Credit downgrades on major banks
The central nervous system for Icap’s front-office operations is the MoneyLine Trading Room System (MTRS) market data distribution and integration platform from New York-based MoneyLine Telerate. This not only brings market prices to the traders, but also allows them to distribute prices calculated with their models to clients, to other desks or back out to the data vendors.

On the desks, brokers make use of a variety of analytical applications. “We don’t dictate to the broker what they use,” says Lance Fisher, IT director for Europe and Asia at Icap. “Brokers select the applications they require, and some desks like to have more than one application because it gives them resilience.”

There is widespread use among the desks at Icap of the Kalahari Advanced Calculation Environment (Kace), a generic pricing application supplied by Kalahari, based in Surrey, England, and which includes a library of 1,600 pricing models developed by Kalahari and FinancialCad, based in British Columbia, Canada. In addition to the packaged models, brokers can call in Kalahari’s financial and software engineers to develop bespoke models for them.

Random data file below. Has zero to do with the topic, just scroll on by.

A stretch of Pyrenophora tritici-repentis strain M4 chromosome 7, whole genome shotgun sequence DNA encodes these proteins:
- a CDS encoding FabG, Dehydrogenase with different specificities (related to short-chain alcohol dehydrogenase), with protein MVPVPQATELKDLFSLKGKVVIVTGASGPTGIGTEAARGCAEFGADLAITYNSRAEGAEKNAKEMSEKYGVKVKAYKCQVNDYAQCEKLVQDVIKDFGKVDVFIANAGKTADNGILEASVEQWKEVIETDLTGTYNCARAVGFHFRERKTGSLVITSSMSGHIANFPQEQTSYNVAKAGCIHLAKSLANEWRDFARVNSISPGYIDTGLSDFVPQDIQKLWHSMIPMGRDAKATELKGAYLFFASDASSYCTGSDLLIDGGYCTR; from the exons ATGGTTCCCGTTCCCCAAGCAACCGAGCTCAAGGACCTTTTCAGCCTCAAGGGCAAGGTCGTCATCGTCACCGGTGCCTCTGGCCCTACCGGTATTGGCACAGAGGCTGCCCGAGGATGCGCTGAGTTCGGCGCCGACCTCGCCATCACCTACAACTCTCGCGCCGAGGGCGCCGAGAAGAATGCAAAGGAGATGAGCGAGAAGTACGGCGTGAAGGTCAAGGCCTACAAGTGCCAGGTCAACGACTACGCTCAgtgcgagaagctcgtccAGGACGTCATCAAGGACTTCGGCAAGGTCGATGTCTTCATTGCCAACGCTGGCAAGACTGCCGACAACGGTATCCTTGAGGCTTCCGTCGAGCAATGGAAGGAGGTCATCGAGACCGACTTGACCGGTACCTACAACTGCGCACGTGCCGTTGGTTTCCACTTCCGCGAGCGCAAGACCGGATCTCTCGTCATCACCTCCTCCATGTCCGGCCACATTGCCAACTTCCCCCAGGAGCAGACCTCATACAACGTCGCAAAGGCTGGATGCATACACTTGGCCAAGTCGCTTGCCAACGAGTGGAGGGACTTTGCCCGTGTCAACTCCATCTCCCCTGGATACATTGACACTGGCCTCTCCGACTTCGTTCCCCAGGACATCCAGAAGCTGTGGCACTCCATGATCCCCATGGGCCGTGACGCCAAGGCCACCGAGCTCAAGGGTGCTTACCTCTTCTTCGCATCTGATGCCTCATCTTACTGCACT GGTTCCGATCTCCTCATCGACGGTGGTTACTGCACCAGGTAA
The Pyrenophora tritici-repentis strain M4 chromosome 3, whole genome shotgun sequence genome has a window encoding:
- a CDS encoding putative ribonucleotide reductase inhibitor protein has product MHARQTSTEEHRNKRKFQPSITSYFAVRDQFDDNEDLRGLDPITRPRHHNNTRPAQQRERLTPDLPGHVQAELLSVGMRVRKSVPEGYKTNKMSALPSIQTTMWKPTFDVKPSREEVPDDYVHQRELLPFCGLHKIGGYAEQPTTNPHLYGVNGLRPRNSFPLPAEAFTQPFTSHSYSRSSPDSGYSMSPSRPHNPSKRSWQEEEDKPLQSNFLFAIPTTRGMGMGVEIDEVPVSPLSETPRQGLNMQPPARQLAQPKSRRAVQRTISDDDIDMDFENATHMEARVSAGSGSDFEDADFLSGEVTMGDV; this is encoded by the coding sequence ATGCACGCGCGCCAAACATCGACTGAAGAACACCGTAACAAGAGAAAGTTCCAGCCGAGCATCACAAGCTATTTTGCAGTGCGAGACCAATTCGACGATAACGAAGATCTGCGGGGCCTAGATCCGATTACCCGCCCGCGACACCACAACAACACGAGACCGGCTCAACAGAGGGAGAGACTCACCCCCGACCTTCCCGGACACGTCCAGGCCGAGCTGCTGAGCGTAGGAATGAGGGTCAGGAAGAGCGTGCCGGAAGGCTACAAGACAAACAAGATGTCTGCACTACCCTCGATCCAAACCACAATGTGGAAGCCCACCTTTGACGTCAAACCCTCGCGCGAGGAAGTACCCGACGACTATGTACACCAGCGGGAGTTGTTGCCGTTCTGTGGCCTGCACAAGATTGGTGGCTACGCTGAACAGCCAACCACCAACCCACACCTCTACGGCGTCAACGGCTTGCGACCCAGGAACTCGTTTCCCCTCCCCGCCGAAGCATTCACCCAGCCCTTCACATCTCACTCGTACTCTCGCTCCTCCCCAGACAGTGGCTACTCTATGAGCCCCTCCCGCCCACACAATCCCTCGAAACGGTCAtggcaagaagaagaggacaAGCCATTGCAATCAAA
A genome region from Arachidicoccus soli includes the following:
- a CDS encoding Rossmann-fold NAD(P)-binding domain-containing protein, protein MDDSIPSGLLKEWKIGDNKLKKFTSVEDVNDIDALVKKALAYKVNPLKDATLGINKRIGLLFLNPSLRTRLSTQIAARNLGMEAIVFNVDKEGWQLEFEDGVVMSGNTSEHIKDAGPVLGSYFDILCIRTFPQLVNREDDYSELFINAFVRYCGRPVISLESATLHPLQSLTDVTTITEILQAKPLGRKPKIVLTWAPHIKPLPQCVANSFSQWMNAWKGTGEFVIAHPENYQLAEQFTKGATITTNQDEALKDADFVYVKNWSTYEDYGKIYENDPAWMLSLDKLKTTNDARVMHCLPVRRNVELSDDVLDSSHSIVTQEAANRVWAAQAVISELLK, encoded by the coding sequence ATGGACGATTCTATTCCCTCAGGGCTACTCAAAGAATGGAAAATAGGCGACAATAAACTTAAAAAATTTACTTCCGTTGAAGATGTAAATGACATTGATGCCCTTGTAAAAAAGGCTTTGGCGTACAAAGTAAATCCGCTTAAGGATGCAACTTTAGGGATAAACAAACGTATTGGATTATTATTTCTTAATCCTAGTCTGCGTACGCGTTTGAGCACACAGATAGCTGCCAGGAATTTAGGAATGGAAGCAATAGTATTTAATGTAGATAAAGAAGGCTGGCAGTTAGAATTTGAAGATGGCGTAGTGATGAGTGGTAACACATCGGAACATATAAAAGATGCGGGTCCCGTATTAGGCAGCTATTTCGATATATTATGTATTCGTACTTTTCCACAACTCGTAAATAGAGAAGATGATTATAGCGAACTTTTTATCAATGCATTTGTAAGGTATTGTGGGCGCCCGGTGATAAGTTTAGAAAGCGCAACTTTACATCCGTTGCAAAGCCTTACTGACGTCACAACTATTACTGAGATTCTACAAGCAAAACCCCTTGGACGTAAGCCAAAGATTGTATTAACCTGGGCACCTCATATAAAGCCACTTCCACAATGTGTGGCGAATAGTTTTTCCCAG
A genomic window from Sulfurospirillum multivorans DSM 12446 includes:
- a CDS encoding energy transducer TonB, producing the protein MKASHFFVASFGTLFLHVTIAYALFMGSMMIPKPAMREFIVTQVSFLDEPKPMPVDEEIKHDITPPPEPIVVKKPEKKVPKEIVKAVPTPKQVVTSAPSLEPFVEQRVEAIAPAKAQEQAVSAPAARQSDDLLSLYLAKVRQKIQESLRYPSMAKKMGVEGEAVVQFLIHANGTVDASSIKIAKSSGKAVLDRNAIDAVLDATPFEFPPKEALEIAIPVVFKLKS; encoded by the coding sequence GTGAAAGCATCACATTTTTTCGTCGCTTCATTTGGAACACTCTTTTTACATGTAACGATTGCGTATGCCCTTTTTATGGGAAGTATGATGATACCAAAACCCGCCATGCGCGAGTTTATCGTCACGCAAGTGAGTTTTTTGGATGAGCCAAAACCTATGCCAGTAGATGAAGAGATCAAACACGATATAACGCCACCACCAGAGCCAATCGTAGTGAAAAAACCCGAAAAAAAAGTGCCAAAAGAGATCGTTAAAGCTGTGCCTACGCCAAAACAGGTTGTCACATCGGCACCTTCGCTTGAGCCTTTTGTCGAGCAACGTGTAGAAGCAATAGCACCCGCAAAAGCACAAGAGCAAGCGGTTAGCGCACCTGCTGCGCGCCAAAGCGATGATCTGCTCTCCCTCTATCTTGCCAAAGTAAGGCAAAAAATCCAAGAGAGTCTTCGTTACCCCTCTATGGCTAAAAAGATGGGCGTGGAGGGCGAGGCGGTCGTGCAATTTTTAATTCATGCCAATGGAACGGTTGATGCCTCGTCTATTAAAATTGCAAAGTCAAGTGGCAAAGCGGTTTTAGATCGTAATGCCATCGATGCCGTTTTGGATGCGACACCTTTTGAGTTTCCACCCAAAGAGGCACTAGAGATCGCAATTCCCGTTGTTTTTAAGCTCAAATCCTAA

Icap front desks in London, Hong Kong, Sydney and elsewhere now use Kace and its models, while the New York office is currently evaluating it. But the Kalahari models are not simply adopted as a matter of course – they have to compete with other suppliers, such as London-based AFA Systems’ Dart pricing and risk management applications – the origins of which lie in Icap itself. In the 1990s, the internal analytical software development group within what was then Intercapital (which merged with Garban in 1999 to become Icap) was spun out as a software subsidiary called Data Analysis Risk Technology (Dart). It was sold to AFA at the time of the merger, and continues to supply Icap with some models and applications.